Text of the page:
An Unconventional Campaign History in Running With Beto
Hop in Beto O'Rourke's passenger seat
An unconventional campaign deserves an unconventional campaign biography, and Austin-based director/producer David Modigliani began the process of making his documentary Running With Beto in a suitably unconventional way. He met Beto O'Rourke in April 2017, on a sandlot baseball field where Modigliani's Texas Playboys, an Austin amateur hardball club, faced off against O'Rourke's El Paso team, Los Diablitos. Modigliani was a playwright-turned-documentary filmmaker (including his 2008 portrait of outgoing President George Bush's hometown, Crawford), and O'Rourke was a fairly obscure congressman who had taken it into his head to run for the U.S. Senate. But an impromptu post-game speech on a hay bale persuaded Modigliani that the lanky center fielder might be "a generational political talent" with "a magnetic personality that could make his race more than just a statewide story."
Modigliani pitched the idea of a campaign documentary to O'Rourke and his campaign, and by November had received full access and creative control. The film was independently funded and the campaign had no approval rights. "It's a testament to him that he was willing to do that," said Modigliani, "and a testament to the transparency that he was trying to build into the campaign."
O'Rourke made a commitment to visit all 254 Texas counties. The film crew didn't keep up with the entire schedule, Modigliani said, but did total 47,000 miles of Texas highways and 700 hours of footage. "The campaign kept up a seemingly inhuman pace," he said. "They rarely stopped for lunch, and kept the motor running when they stopped for bathrooms. ... It was a privilege to travel with them, and to see the amazing energy in these small towns, many of which had never been visited by any campaign." (Surprisingly, O'Rourke did most of the driving himself – Modigliani said he preferred being "in the driver's seat," but also believed his staff was better employed working the phones, schedules, and social media.)
The film catches the headline moments – O'Rourke's heralded statements on gun control, immigration, and NFL-player protests ("I can think of nothing more American"), along with a few reflexive shots from GOP incumbent Ted Cruz ("big-government, gun-grabbing liberal"). But it also carves out smaller subjects in the determined but not always overjoyed support from O'Rourke's family, as well as three volunteers who become part of the larger narrative: Amanda Salas (McAllen), defying her conservative parents; Shannon Gay (Bulverde), a no-nonsense TexFeminist; and Marcel McClinton (Houston)*[see correction below], a gun-violence survivor who helps coordinate gun-control events, especially in the wake of the May 2018 mass shooting at Santa Fe High School.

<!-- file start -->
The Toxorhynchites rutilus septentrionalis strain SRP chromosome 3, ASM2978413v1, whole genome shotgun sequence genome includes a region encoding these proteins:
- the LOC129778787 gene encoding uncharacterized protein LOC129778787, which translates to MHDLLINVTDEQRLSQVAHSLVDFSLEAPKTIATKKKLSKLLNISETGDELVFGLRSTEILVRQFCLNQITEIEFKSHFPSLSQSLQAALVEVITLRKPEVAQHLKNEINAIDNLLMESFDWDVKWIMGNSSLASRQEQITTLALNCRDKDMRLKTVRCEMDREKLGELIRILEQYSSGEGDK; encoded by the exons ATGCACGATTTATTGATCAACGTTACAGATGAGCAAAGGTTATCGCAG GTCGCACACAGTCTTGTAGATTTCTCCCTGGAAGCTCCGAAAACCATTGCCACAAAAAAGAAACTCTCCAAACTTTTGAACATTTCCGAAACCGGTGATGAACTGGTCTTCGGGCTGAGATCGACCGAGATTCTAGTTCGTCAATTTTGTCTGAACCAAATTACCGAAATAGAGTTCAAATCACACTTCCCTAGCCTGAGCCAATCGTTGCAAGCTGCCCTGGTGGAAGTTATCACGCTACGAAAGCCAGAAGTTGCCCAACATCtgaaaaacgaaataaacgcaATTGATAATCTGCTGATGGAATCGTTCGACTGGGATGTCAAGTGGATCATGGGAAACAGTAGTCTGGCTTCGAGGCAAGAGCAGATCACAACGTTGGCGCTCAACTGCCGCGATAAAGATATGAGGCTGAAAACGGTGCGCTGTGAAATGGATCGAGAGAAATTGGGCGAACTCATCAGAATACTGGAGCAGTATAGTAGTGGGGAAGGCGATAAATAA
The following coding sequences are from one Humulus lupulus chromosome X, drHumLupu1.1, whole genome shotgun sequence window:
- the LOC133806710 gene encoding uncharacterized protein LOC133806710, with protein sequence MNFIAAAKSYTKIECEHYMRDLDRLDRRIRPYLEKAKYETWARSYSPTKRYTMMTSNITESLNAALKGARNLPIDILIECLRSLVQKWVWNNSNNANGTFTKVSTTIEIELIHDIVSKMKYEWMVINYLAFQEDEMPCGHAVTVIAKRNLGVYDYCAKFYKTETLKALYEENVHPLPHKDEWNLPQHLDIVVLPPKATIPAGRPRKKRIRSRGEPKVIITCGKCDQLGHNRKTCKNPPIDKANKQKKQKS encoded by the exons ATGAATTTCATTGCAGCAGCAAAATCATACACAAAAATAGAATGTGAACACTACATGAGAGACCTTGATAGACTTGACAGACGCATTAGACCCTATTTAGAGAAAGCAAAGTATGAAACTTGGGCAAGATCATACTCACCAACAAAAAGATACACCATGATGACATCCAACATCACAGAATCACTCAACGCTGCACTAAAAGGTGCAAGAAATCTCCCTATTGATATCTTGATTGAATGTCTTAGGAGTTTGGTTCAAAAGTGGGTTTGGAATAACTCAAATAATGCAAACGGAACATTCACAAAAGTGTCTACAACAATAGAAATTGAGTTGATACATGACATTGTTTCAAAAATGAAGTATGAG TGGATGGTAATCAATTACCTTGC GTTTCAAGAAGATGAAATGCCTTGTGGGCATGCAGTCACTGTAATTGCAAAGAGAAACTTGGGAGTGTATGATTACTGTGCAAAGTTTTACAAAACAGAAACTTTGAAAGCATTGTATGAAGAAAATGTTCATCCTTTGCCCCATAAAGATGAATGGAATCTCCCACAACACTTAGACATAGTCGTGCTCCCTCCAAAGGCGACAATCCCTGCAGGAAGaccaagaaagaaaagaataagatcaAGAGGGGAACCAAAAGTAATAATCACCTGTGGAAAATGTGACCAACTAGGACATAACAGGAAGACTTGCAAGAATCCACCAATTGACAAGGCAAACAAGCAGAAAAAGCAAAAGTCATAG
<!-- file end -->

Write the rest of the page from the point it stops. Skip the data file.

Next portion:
"They became representative," Modigliani said, "as well as a Greek chorus in a way. ... At the end of the film, as they try to process the defeat, they give the feeling that this is the beginning of something rather than the end of something."
There are other Austinites on the film team, among them producers Rachel Ecklund and Rebecca Feferman, a veteran of SXSW's booking team introduced to Modigliani through South By Director of Film Janet Pierson. (SXSW Film Festival founding Director Nancy Schafer, later of Tribeca, is yet another producer on the film.) Feferman's been involved in all aspects of the business side of the production, as well as occasional brainstorming with the director. Because of her personal history with the Festival, she said, "It's been something really cool to get it shown at South By." Feferman described the group as "a really great team" and said of Modigliani, "He had really strong vision for why he wanted to make this film."
Right now, Modigliani is immersed in the finishing touches on Running With Beto before its SXSW premiere and its broadcast debut on HBO later this spring. He's unsure what will happen next – for him, or potential presidential candidate O'Rourke. "We'll have to see what happens," Modigliani said. "He's certainly shown that he connects with people in unique ways, and he would run an unconventional race. I don't know that he will run, and right now for me, the job at hand is to finish telling the story of this campaign."
*Correction: Marcel McClinton's name was originally misspelled, and has been corrected.
Running With Beto
DOCUMENTARY SPOTLIGHTSaturday, March 9, 11:30am, Paramount
Monday, March 11, 2:30pm, Zach Theatre
Saturday, March 16, 3pm, Zach Theatre